The New International Encyclopædia/Dervish
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DERVISH (Pers. darvīsh, poor, Avesta driγu, poor; the Persian equivalent of Ar. fagīr, poor, ascetic). In Mohammedan countries a class of persons who are supposed to lead a peculiarly religious life, resembling in some respects the monks of Christendom. There are many different brotherhoods or orders. D'Ohsson, in his work on the Ottoman Empire, enumerates thirty-two, but the list is far from being complete. The period of establishment extends from A.D. 768 down to the last century, in which several new ones were established. They live mostly in convents, well endowed, both in land and money, called Tekkije, and are under a chief with the title of ‘Sheik,’ i.e. ‘elder.’ Some of the monks are married and allowed to live out of the monastery, but most sleep there some nights each week. Their devotional exercises consist in meetings for worship, frequent prayers, religious dances, and mortifications. The main devotional exercise, however, is the zikr, which is conducted differently in the different orders. It consists in the repetition of certain formulas, accompanied by violent motions until the dervish falls into a cataleptic state. As the convent does not provide them with clothing, they are obliged to work more or less. Three of the orders, the Bastamiyah, the Nakshbandiyah, and the Bakhtashiyah, claim to be descended from the original order established by the first caliph Ahu-Bekr. Of these, the Nakshbandiyah are the most numerous. In their convents at Cairo and Constantinople and elsewhere, they have services on Wednesdays and Sundays, when about twenty performers take part in the zikr ceremony. The orders are spread throughout the Mohammedan world and in India. The most popular one is that of the Muradiyah, to which most of the fakirs belong who crowd the bazaars of India. The Rufaiyah (founded 1182) in India, Turkey, and Egypt, are known for their severe discipline and the castigations of their bodies. They are commonly known as the ‘Howling Dervishes.’ Another popular order is that of the Kalandariyah, known also as the ‘Wandering Dervishes,’ among whom constant traveling is an obligation. The Maulawiyah constitute the order familiarly known as the ‘Dancing Dervishes.’ At their zikr they follow one another about the floor in regular order, each with eyes closed and arms extended, turning around in a sort of waltz and intoning a monotonous chant. Each order has its own rules and principles, extending to the dress and the method of wearing the hair and beard. In many of the orders the initiation rites are most elaborate.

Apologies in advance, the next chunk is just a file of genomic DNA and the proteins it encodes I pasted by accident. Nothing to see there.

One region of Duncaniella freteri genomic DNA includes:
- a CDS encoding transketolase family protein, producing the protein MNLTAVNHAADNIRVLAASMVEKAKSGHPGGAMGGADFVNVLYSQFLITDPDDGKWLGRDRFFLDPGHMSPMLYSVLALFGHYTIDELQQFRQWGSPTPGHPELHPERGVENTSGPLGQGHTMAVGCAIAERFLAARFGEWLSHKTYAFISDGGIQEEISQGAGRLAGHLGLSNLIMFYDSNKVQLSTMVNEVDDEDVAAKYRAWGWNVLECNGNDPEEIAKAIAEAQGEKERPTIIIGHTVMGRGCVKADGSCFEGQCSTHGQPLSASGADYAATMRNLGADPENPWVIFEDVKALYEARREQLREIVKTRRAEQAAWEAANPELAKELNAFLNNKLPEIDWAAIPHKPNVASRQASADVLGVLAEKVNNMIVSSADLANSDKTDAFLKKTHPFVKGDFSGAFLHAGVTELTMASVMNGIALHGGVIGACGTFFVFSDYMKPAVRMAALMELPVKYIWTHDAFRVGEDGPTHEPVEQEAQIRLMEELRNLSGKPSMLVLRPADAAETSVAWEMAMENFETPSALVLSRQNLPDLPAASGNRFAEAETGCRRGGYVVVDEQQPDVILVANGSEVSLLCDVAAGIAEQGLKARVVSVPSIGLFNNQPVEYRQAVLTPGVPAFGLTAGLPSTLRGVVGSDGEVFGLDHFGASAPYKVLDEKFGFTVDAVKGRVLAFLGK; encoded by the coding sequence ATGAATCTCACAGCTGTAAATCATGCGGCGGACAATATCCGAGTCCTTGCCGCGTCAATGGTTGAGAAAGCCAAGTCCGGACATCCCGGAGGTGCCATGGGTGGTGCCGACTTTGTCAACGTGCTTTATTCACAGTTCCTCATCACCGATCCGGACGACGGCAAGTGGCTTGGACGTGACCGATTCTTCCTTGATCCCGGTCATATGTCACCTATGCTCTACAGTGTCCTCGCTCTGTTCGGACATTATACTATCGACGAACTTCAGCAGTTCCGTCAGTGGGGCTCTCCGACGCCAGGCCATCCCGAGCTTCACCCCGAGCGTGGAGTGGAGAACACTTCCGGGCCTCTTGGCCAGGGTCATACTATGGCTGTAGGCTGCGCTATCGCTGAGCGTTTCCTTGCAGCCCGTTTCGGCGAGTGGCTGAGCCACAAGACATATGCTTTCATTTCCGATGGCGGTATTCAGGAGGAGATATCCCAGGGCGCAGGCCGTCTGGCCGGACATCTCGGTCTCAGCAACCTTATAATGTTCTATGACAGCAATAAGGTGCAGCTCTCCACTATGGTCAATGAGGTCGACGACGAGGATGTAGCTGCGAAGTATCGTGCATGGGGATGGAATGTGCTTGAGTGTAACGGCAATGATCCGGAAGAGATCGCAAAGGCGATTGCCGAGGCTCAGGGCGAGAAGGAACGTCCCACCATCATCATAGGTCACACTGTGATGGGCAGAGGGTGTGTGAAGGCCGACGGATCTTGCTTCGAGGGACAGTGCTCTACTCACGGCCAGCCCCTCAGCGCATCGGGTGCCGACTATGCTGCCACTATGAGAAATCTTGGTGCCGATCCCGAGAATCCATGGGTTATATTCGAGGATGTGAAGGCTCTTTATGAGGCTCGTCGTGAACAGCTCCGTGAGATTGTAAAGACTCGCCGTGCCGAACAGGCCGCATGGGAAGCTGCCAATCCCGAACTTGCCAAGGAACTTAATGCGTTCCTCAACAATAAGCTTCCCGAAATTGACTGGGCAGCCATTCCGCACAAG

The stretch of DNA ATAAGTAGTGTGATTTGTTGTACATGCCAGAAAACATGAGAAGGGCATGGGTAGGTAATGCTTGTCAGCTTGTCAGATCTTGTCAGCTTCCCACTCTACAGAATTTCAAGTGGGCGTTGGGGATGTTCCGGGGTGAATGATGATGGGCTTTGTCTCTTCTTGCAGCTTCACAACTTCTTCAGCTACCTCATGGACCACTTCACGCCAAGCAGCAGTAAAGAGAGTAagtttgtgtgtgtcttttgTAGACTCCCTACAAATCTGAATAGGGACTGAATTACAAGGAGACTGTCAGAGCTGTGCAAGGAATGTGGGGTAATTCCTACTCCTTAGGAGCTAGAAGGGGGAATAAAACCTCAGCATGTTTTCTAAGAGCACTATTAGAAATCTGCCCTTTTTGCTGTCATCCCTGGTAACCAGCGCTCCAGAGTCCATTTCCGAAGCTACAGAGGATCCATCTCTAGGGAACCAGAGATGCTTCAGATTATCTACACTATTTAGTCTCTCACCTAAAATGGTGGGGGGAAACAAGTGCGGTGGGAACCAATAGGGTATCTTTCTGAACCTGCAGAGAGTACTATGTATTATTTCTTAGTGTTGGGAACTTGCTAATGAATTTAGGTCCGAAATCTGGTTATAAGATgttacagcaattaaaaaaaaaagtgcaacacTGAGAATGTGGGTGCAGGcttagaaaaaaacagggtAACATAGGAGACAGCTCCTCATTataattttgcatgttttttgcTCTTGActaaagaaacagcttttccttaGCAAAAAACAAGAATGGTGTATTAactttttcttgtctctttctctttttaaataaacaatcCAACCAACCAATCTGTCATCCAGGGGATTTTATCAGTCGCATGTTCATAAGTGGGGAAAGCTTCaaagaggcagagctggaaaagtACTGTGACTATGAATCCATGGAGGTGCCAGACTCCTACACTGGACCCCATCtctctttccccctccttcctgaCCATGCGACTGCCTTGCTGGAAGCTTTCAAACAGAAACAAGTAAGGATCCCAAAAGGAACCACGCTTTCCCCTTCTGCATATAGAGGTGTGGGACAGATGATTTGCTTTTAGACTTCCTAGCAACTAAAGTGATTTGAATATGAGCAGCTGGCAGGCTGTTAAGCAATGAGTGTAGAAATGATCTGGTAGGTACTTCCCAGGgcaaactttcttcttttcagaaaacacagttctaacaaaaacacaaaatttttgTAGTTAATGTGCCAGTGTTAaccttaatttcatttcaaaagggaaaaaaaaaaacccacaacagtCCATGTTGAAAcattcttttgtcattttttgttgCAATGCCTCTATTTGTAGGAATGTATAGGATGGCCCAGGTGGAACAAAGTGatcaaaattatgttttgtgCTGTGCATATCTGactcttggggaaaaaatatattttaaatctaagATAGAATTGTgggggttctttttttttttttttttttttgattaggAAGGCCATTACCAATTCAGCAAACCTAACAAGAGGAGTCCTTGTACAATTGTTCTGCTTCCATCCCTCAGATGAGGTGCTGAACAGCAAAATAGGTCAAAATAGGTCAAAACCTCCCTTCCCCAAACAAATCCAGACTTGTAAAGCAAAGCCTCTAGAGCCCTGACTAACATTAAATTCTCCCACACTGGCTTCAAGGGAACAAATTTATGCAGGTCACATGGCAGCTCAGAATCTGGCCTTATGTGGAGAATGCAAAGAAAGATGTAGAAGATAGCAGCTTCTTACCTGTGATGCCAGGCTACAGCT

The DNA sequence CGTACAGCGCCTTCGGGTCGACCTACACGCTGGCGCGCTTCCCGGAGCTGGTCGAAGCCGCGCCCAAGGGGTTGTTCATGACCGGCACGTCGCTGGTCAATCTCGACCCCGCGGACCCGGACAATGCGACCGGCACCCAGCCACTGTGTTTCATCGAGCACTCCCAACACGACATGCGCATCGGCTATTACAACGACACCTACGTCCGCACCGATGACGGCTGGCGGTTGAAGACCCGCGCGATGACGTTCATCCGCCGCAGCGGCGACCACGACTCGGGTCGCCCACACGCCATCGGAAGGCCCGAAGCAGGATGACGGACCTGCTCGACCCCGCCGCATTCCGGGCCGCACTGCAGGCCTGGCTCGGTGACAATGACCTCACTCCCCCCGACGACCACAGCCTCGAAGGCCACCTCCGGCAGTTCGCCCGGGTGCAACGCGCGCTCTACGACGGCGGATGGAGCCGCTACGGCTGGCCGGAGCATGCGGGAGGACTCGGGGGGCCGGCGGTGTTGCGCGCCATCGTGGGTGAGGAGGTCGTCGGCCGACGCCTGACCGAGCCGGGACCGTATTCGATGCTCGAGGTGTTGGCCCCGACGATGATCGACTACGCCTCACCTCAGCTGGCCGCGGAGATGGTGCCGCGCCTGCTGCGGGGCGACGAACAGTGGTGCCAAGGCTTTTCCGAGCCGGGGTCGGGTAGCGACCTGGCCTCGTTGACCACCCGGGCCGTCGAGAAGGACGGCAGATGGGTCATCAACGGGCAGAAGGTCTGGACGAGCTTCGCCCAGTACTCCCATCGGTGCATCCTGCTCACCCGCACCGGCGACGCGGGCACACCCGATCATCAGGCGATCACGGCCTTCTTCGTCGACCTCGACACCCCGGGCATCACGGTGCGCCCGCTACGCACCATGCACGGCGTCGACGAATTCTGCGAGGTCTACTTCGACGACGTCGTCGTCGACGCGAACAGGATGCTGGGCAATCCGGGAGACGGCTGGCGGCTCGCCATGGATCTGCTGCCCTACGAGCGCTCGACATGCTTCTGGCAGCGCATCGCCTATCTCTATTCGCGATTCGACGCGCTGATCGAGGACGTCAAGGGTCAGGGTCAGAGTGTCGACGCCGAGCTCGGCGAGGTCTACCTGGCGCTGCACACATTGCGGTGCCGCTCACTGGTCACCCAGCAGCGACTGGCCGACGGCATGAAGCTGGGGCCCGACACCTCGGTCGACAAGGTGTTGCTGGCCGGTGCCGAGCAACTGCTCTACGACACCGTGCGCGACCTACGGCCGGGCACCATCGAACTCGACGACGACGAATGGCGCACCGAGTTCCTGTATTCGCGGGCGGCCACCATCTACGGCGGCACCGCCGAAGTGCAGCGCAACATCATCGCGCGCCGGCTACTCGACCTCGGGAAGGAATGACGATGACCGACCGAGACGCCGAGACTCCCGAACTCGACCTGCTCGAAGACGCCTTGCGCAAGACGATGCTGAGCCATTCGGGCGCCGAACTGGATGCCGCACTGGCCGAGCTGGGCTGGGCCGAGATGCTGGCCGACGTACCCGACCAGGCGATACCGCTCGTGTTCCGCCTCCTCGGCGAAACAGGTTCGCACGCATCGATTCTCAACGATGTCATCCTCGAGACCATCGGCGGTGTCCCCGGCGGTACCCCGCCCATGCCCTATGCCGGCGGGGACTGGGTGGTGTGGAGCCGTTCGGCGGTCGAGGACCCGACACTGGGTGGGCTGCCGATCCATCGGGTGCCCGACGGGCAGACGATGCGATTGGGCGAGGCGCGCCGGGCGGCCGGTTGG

Tradition refers the origin of these orders to the earliest times of Islam, making the caliphs Abu-Bekr and Ali found such brotherhoods. While it is certain that Mohammed advocated poverty, it is more probable that dervishes arose later, when Mohammedanism came into contact with other religions, such as Persian and Hindu. Many Mohammedan princes have held dervishes in high respect and bestowed rich endowments on their establishments, and they are still held in high veneration by the people. For a time, however, they were regarded with suspicion by the Government, since they decline to obey any authority except the religious head of the order, Hence Mahmud II. in 1826 attempted to destroy the orders, actually putting to death some of the leaders. His attempt, however, failed.
Besides those dervishes regularly affiliated with an order, there are individuals who travel from place to place, and by feats of strength or sleight-of-hand manage to earn a livelihood. Consult: Lane, The Modern Egyptians (London, 1836); Brown, The Dervishes (Philadelphia, 1868); Malcolm, History of Persia (London, 1829); D'Ohsson, History of the Ottoman Empire (Paris, 1787-90).